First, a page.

5. A song which takes you back to a particular time or place


6. The stupidest argument you've ever had


7. Alternative career plans


8. The worst/best New Year's Eve you've ever spent


9. Write for 15 minutes without using the letter 's'


10. Your dream holiday itinerary - money is no object


11. A family tradition and how it started.


12. A time you were running late


13. Twenty of the most scathing insults you can come up with.


14. The advice you would give your 15 year old self.


15. The one that got away


16. A period of time you'd like to travel back to, and why


17. The best/worst customer service you've experienced


18. Being ill


19. Plan the perfect road trip. Destination, co-drivers, soundtrack, travel snacks....


20. Someone is in your home town for 48hrs - what should they do?


21. The best present you've ever been given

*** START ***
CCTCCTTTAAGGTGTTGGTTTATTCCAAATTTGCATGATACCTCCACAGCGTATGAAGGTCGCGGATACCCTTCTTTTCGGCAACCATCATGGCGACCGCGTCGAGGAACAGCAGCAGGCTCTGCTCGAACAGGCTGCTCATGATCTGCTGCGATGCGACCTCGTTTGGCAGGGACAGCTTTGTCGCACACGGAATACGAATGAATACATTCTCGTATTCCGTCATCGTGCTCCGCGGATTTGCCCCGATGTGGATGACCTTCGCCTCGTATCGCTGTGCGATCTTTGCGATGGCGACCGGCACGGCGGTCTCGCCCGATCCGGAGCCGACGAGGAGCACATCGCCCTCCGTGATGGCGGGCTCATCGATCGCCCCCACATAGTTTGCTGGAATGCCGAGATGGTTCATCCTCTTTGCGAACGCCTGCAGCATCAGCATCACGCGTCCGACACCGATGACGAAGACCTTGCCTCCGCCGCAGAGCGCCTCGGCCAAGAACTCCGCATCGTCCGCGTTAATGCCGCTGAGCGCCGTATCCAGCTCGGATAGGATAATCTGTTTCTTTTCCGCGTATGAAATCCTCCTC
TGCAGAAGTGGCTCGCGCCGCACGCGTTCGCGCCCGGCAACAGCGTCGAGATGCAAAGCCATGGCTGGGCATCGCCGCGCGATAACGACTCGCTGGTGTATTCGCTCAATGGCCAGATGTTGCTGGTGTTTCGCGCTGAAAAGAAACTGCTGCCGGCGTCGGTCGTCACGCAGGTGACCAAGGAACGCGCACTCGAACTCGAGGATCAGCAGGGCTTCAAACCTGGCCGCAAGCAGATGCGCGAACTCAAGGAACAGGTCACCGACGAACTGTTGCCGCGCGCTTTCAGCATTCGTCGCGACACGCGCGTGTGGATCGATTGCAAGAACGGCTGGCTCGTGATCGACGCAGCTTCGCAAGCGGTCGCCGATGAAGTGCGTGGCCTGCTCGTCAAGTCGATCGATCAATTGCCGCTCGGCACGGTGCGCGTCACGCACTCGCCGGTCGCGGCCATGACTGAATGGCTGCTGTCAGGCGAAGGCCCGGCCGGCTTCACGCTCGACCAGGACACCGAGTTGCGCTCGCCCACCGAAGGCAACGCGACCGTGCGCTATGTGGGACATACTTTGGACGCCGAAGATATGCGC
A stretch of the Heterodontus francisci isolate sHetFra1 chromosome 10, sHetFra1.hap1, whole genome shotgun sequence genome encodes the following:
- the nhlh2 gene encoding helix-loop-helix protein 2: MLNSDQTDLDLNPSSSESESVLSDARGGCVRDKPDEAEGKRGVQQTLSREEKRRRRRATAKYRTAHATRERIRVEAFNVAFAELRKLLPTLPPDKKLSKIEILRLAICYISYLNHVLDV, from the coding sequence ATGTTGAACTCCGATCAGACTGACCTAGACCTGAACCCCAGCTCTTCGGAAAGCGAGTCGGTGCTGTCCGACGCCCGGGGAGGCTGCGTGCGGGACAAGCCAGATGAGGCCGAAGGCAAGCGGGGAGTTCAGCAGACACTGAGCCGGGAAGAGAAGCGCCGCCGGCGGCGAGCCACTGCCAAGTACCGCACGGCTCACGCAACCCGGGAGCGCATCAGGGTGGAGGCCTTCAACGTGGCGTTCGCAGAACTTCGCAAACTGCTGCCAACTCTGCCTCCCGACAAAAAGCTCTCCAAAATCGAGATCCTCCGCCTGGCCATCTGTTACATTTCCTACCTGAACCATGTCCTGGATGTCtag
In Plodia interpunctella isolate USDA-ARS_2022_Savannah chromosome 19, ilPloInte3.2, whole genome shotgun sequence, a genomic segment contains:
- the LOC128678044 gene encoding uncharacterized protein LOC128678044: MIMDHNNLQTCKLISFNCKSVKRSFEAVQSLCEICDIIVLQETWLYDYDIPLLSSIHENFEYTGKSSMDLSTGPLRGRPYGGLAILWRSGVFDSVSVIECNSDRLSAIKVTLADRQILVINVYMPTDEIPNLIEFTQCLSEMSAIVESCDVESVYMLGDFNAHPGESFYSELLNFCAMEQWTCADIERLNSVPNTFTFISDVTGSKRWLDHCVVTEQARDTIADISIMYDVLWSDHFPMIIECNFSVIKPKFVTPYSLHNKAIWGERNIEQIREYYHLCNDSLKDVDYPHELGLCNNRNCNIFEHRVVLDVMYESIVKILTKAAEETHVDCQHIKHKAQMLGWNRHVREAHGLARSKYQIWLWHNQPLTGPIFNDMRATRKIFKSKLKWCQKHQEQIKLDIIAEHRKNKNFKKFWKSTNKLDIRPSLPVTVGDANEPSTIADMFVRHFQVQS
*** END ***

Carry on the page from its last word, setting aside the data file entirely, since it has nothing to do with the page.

22. An interesting conversation you've overheard


23. Your childhood hero/heroine


24. Describe the best meal you ever ate


25. What was the worst moment of your school career?


26. Twenty uses for a marshmallow, which don't involve eating it.


27. An awkward conversation you've had.


28. Argue passionately for the opposite side of a cause you feel strongly about.


29. A place you fell in love with


30. Your home is on fire.You have your laptop, purse/wallet, phone, keys. What else do you grab and why?


31. DIY disasters


32. Write a chase scene - who or what is being chased, and why?


33. Someone has suddenly become homeless. How, and what do they do?


34. Set a music player to shuffle. Write about each song which plays, for as long as the song lasts.


35. Give a well known story a different ending


36. Something which hasn't been invented yet, but you wish it had.


37. Read an advice column, and write about what happens when someone takes (or ignores) the advice given


38. Trace the journey of a pound coin over the course of the day.


39. Happy Friday 13th! Write about bad luck turning into good, or vice versa


40. A fence. What was it designed to keep in or keep out, and what happens if it doesn't work?


41. The longest you've ever procrastinated about something


42. Guilty pleasures